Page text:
Opinion Piece By: Isabel Loubser
I think that everyone is aware of the seriousness of the situation that has been brought about by the outbreak of Coronavirus. Having been declared a global pandemic by the World Health Organisation on 11th March, governments around the world have taken drastic action to address the ongoing crisis. From closing borders to shutting down schools, the response has illustrated the severity of the situation and the need for everyone to take collective responsibility for ensuring the isolation and delay of the infection. However, the social attitudes and actions that have arisen as a result of mass panic are symptomatic of latent feelings of xenophobia, racism and individualism rooted in our society.
The outbreak of coronavirus has come with a sharp increase in explicit xenophobia. This has been displayed through constant racist incidents and the political rhetoric used by far-right parties throughout Europe and articulated by Donald Trump. The far-right leader in Italy, Matteo Salvini, inaccurately linked the outbreak to African asylum seekers and used this assumption to urge for border closures. Trump decided to use the situation for political gain, citing it as a further reason to build a wall at the Mexican border. In general, distrust and stigmatisation have escalated just as quickly as the virus has spread.
The division that has been engendered by the current health crisis is characteristic of a much broader problem in our society. It seems that politicians and the public alike are constantly searching for a scapegoat for the problems that emerge. A pandemic like this one was was not avoidable. Pandemics have occurred throughout history and they will continue to happen in the future. The problem is how we manage them. Blame shouldn’t even play a part in our response. Through incorporating accusation and culpability into the ongoing dialogue surrounding coronavirus, we simply cause further damage to socio-cultural relationships across the globe and exacerbate the ethnic and racial divisions that are already exceptionally problematic.
Not only has the response to coronavirus been reflective of the xenophobia present in our society but it has also been representative of our individualism. Across social media, we have seen pictures of empty shelves in major supermarkets and people fighting over household necessities, such as toilet paper, in an effort to hoard essentials and non-perishables in case of needing to self-isolate. This type of response is largely illogical and based on a type of self-serving attitude that has become the cornerstone of actions taken in society in times of mass panic and hysteria. Any reasonable person would realise that to contain coronavirus, everyone must practice good hygiene, and by stockpiling goods such as hand sanitiser, you are preventing this from happening.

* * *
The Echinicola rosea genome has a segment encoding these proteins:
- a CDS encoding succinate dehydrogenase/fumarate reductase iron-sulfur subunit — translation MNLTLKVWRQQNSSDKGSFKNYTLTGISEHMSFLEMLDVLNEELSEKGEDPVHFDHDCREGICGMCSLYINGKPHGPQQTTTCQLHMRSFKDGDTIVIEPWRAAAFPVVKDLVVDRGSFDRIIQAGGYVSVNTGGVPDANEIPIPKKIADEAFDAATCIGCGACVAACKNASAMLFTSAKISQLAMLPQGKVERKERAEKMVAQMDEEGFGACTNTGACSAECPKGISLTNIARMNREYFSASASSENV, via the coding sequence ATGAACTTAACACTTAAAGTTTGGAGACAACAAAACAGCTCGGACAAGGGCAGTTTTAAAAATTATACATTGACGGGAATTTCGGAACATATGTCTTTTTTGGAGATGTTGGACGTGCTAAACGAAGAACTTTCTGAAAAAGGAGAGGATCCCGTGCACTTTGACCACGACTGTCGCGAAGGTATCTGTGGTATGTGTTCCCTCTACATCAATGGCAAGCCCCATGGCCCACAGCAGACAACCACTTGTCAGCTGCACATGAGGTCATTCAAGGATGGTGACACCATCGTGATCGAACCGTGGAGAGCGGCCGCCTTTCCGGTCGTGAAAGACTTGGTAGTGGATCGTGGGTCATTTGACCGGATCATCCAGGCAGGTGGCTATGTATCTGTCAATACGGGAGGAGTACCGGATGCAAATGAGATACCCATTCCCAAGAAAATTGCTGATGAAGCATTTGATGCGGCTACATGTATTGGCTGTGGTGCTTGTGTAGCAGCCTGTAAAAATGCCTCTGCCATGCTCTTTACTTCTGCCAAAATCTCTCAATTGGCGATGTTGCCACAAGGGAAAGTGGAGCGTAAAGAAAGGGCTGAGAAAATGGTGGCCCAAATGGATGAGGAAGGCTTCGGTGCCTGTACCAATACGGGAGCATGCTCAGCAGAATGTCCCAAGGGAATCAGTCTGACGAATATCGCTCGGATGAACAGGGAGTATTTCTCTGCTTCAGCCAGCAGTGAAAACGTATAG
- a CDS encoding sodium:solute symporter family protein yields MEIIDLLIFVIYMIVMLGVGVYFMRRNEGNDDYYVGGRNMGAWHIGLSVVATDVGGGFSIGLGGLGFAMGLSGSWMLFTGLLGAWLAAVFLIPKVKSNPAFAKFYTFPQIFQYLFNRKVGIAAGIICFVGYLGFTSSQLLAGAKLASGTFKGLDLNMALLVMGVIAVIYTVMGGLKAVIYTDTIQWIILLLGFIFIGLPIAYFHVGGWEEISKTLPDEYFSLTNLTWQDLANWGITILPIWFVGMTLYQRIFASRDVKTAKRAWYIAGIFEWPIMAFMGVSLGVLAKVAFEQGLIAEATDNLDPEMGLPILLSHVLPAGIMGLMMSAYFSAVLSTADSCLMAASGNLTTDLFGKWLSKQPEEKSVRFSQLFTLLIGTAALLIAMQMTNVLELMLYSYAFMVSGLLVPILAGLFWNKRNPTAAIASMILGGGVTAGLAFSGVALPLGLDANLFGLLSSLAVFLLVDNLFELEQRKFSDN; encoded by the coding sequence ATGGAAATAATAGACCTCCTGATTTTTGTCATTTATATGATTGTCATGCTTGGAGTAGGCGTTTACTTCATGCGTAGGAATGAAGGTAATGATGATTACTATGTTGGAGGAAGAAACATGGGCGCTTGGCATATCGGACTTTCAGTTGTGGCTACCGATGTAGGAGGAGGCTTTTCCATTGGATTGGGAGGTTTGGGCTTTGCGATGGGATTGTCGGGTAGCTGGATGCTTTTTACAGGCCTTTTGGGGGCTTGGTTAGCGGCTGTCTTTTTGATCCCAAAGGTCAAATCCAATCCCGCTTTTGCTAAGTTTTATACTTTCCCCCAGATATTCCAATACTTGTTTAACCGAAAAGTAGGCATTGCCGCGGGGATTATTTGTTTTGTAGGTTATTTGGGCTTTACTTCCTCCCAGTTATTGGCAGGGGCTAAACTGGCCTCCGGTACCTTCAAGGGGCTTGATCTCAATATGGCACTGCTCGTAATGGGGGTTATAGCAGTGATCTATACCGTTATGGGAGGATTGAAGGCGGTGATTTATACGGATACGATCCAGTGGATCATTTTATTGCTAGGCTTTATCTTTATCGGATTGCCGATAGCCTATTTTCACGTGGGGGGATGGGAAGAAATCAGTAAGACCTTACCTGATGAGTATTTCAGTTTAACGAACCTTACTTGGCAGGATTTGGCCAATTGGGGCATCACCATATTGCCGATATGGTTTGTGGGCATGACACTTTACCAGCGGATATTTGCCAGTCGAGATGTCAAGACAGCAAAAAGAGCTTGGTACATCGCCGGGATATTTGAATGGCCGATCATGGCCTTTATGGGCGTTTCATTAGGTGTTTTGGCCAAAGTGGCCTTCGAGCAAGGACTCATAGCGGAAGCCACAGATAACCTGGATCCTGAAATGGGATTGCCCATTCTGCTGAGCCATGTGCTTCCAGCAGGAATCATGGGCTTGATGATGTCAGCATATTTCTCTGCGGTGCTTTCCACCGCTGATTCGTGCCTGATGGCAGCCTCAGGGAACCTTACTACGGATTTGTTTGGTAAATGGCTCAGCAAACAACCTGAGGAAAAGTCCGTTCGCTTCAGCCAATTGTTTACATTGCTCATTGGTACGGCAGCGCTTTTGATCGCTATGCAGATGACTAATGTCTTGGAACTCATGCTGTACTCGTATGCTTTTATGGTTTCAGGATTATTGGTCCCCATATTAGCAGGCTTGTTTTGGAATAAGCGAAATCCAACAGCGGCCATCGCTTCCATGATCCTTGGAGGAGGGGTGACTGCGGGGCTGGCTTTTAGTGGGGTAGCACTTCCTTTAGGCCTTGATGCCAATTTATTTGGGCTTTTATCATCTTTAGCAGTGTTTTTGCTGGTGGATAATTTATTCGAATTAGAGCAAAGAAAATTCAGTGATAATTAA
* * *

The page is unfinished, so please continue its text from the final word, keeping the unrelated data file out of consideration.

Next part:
Scientific advice has highlighted that it is the elderly and those with pre-existing medical conditions for whom coronavirus will be most impactful and, in the worst-case scenarios, fatal. For those over 80, the fatality rate of COVID-19 is 14.8% in contrast with it being less than 0.4% in those under 50. Therefore, now is exactly the time to think of the greater good and to go out of our way to help those who need it most. It is absolutely essential to act with others in mind. This mentality doesn’t just pertain to hoarding practices but also to the way in which we approach social practices.
If you are young and you contract coronavirus, the likelihood is that you will only experience mild symptoms and you may feel as though it is not necessary to self-isolate. However, this is not the case. Through exposing yourself to others, you increase the chance of spreading the virus to those who are vulnerable and for whom contracting the infection could be disastrous. It is not the time to act in self-interest and let either fear or convenience control our actions.
Coronavirus is currently affecting 162 countries and territories around the world and it has resulted in 7,070 deaths. This is the time for everyone, regardless of age or race, to take care of one another. This is the time for solidarity amongst governments rather than blame-shifting. Some individuals have not responded well to this crisis and this is certainly worrying. The way many have acted does not reflect well on our societies and communities and does not bode well for the future. Let’s hope that we can reflect on the way we have initially reacted to the outbreak of coronavirus and adjust our attitudes and behaviours to ensure we can get through this crisis, and respond to the next one, with kindness, altruism and logic.